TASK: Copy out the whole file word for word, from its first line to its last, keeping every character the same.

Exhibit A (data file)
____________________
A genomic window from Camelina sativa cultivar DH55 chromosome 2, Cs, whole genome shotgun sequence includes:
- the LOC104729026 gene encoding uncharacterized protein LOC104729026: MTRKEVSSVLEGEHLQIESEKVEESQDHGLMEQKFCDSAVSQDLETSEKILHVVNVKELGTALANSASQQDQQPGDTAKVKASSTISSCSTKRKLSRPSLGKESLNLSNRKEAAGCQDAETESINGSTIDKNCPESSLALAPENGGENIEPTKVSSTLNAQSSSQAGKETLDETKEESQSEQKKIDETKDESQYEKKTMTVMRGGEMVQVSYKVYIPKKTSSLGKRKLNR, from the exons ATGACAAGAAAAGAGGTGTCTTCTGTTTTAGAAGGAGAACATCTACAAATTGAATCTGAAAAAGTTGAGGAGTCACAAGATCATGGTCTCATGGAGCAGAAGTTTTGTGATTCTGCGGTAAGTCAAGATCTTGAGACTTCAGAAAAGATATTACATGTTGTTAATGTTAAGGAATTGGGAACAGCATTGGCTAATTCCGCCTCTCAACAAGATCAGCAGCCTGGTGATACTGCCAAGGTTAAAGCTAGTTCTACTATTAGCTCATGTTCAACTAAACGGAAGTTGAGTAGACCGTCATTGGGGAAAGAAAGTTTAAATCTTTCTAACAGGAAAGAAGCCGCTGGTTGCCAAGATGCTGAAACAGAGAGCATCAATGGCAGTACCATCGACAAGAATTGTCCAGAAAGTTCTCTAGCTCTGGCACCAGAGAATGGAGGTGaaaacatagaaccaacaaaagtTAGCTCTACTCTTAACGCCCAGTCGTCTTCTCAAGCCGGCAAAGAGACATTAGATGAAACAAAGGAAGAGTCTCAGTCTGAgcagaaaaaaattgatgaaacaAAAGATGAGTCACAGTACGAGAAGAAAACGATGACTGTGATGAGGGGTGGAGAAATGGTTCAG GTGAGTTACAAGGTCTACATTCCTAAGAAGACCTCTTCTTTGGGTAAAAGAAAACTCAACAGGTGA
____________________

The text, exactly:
A genomic window from Camelina sativa cultivar DH55 chromosome 2, Cs, whole genome shotgun sequence includes:
- the LOC104729026 gene encoding uncharacterized protein LOC104729026: MTRKEVSSVLEGEHLQIESEKVEESQDHGLMEQKFCDSAVSQDLETSEKILHVVNVKELGTALANSASQQDQQPGDTAKVKASSTISSCSTKRKLSRPSLGKESLNLSNRKEAAGCQDAETESINGSTIDKNCPESSLALAPENGGENIEPTKVSSTLNAQSSSQAGKETLDETKEESQSEQKKIDETKDESQYEKKTMTVMRGGEMVQVSYKVYIPKKTSSLGKRKLNR, from the exons ATGACAAGAAAAGAGGTGTCTTCTGTTTTAGAAGGAGAACATCTACAAATTGAATCTGAAAAAGTTGAGGAGTCACAAGATCATGGTCTCATGGAGCAGAAGTTTTGTGATTCTGCGGTAAGTCAAGATCTTGAGACTTCAGAAAAGATATTACATGTTGTTAATGTTAAGGAATTGGGAACAGCATTGGCTAATTCCGCCTCTCAACAAGATCAGCAGCCTGGTGATACTGCCAAGGTTAAAGCTAGTTCTACTATTAGCTCATGTTCAACTAAACGGAAGTTGAGTAGACCGTCATTGGGGAAAGAAAGTTTAAATCTTTCTAACAGGAAAGAAGCCGCTGGTTGCCAAGATGCTGAAACAGAGAGCATCAATGGCAGTACCATCGACAAGAATTGTCCAGAAAGTTCTCTAGCTCTGGCACCAGAGAATGGAGGTGaaaacatagaaccaacaaaagtTAGCTCTACTCTTAACGCCCAGTCGTCTTCTCAAGCCGGCAAAGAGACATTAGATGAAACAAAGGAAGAGTCTCAGTCTGAgcagaaaaaaattgatgaaacaAAAGATGAGTCACAGTACGAGAAGAAAACGATGACTGTGATGAGGGGTGGAGAAATGGTTCAG GTGAGTTACAAGGTCTACATTCCTAAGAAGACCTCTTCTTTGGGTAAAAGAAAACTCAACAGGTGA